The Pew Research Center’s Global Attitudes Project conducts public opinion surveys around the world on a broad array of subjects ranging from people’s assessments of their own lives to their views about the current state of the world and important issues of the day. Nearly 400,000 interviews in 63 countries have been conducted as part of the project’s work.
The project is directed by Andrew Kohut, Founding Director of the Pew Research Center, a nonpartisan “fact tank” in Washington, DC, that provides information on the issues, attitudes and trends shaping America and the world. The project is principally funded by The Pew Charitable Trusts. The William and Flora Hewlett Foundation provided supplemental grants for the 2002 and 2007 surveys. Components of the 2007 survey were conducted in partnership with the Kaiser Family Foundation and The New York Times.
The project provides to journalists, academics, policymakers and the public a unique, comprehensive, internationally comparable series of surveys.
Since its inception in 2001, the Pew Global Attitudes Project has released numerous major reports, analyses, and other releases, on topics including attitudes toward the U.S. and American foreign policy, globalization, terrorism, and democracy.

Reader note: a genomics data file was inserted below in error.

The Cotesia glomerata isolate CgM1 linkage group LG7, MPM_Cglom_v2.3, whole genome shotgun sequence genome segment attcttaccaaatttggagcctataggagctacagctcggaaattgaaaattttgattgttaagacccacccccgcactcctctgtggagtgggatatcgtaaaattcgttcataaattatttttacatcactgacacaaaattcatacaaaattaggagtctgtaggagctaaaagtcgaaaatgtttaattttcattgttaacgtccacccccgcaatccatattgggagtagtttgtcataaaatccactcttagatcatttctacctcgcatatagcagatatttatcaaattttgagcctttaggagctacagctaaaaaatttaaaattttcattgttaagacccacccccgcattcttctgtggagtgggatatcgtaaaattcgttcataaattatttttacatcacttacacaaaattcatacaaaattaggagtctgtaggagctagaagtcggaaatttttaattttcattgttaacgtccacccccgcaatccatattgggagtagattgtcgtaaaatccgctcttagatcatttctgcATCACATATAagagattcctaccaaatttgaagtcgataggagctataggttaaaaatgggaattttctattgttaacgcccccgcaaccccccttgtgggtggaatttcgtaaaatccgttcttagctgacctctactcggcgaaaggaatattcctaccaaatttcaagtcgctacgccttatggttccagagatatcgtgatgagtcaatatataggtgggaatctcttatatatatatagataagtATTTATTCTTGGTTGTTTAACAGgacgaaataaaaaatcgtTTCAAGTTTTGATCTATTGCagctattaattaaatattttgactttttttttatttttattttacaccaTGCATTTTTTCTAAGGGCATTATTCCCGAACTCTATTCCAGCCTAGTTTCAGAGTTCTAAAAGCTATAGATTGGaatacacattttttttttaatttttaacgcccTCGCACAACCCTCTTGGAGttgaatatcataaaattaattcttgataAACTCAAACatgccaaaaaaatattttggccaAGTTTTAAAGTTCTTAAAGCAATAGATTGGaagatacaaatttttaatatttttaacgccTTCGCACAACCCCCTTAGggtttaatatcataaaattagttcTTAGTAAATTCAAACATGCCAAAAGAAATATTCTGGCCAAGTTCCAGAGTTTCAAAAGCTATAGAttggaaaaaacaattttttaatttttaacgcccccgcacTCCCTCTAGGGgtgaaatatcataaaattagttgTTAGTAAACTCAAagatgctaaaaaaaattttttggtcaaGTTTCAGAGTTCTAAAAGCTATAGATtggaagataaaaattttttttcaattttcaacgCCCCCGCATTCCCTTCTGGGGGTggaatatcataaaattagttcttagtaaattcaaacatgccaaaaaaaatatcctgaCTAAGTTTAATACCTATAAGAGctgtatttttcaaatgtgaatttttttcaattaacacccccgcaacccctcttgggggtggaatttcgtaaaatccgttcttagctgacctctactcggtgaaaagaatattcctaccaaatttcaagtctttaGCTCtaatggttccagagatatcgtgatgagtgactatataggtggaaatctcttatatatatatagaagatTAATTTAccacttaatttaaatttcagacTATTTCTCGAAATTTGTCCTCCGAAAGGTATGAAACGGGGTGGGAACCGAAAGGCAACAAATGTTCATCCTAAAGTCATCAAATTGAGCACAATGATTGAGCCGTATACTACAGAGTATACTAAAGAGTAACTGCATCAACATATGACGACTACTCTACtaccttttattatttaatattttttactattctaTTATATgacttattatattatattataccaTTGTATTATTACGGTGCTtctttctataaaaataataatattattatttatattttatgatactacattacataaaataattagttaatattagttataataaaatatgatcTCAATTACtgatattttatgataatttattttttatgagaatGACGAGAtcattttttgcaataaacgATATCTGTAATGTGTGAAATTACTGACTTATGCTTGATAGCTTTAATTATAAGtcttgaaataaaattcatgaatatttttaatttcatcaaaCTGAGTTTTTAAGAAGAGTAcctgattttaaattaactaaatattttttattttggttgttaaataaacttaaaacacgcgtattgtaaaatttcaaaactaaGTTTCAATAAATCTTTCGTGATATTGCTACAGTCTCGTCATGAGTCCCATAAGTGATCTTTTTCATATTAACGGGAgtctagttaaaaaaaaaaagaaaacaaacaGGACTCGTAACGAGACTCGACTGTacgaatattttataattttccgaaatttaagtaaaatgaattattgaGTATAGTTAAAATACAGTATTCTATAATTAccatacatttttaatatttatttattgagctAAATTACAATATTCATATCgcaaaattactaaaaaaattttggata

Findings from the project are also analyzed in America Against the World: How We Are Different and Why We Are Disliked by Andrew Kohut and Bruce Stokes. A paperback edition of the book was released in May 2007.
The project is co-chaired by former U.S. Secretary of State Madeleine K. Albright, currently principal, the Albright Stonebridge Group, and by former Senator John C. Danforth, currently partner, Bryan Cave LLP.
The Pew Global Attitudes Project team regularly consults with survey and policy experts, academic regional and economic experts, activists and policymakers. Their expertise provides tremendous guidance in shaping the surveys.